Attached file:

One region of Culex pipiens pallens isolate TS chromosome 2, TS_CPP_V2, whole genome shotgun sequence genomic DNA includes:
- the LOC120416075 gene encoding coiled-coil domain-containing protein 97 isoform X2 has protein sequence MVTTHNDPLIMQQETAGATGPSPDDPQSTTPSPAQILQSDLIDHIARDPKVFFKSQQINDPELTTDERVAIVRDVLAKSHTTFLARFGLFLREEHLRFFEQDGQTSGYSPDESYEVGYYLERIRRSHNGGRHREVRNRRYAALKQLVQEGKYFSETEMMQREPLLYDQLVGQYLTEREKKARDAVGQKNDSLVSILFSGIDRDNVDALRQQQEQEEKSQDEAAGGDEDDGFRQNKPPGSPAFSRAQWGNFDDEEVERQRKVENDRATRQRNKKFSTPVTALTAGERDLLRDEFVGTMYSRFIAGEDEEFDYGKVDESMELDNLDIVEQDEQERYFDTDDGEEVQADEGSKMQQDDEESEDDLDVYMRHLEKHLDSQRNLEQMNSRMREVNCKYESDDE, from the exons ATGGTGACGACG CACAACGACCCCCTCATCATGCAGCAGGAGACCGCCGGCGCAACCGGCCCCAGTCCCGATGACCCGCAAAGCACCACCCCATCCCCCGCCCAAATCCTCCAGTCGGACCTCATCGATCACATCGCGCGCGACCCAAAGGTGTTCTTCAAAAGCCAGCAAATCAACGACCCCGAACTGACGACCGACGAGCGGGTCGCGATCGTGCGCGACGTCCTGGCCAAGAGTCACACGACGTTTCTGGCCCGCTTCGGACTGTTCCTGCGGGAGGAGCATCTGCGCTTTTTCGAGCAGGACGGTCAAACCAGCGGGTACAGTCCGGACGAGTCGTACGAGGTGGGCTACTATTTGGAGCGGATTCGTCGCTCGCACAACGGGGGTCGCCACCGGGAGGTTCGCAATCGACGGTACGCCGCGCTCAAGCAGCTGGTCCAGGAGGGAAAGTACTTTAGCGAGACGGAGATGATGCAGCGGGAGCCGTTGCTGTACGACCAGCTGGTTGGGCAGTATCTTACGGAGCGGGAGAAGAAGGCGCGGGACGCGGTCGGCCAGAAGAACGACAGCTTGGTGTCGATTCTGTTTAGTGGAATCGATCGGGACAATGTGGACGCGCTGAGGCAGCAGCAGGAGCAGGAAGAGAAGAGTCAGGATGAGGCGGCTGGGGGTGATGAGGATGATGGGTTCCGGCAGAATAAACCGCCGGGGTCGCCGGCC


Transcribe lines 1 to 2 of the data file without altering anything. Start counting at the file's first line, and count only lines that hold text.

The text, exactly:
One region of Culex pipiens pallens isolate TS chromosome 2, TS_CPP_V2, whole genome shotgun sequence genomic DNA includes:
- the LOC120416075 gene encoding coiled-coil domain-containing protein 97 isoform X2 has protein sequence MVTTHNDPLIMQQETAGATGPSPDDPQSTTPSPAQILQSDLIDHIARDPKVFFKSQQINDPELTTDERVAIVRDVLAKSHTTFLARFGLFLREEHLRFFEQDGQTSGYSPDESYEVGYYLERIRRSHNGGRHREVRNRRYAALKQLVQEGKYFSETEMMQREPLLYDQLVGQYLTEREKKARDAVGQKNDSLVSILFSGIDRDNVDALRQQQEQEEKSQDEAAGGDEDDGFRQNKPPGSPAFSRAQWGNFDDEEVERQRKVENDRATRQRNKKFSTPVTALTAGERDLLRDEFVGTMYSRFIAGEDEEFDYGKVDESMELDNLDIVEQDEQERYFDTDDGEEVQADEGSKMQQDDEESEDDLDVYMRHLEKHLDSQRNLEQMNSRMREVNCKYESDDE, from the exons ATGGTGACGACG CACAACGACCCCCTCATCATGCAGCAGGAGACCGCCGGCGCAACCGGCCCCAGTCCCGATGACCCGCAAAGCACCACCCCATCCCCCGCCCAAATCCTCCAGTCGGACCTCATCGATCACATCGCGCGCGACCCAAAGGTGTTCTTCAAAAGCCAGCAAATCAACGACCCCGAACTGACGACCGACGAGCGGGTCGCGATCGTGCGCGACGTCCTGGCCAAGAGTCACACGACGTTTCTGGCCCGCTTCGGACTGTTCCTGCGGGAGGAGCATCTGCGCTTTTTCGAGCAGGACGGTCAAACCAGCGGGTACAGTCCGGACGAGTCGTACGAGGTGGGCTACTATTTGGAGCGGATTCGTCGCTCGCACAACGGGGGTCGCCACCGGGAGGTTCGCAATCGACGGTACGCCGCGCTCAAGCAGCTGGTCCAGGAGGGAAAGTACTTTAGCGAGACGGAGATGATGCAGCGGGAGCCGTTGCTGTACGACCAGCTGGTTGGGCAGTATCTTACGGAGCGGGAGAAGAAGGCGCGGGACGCGGTCGGCCAGAAGAACGACAGCTTGGTGTCGATTCTGTTTAGTGGAATCGATCGGGACAATGTGGACGCGCTGAGGCAGCAGCAGGAGCAGGAAGAGAAGAGTCAGGATGAGGCGGCTGGGGGTGATGAGGATGATGGGTTCCGGCAGAATAAACCGCCGGGGTCGCCGGCC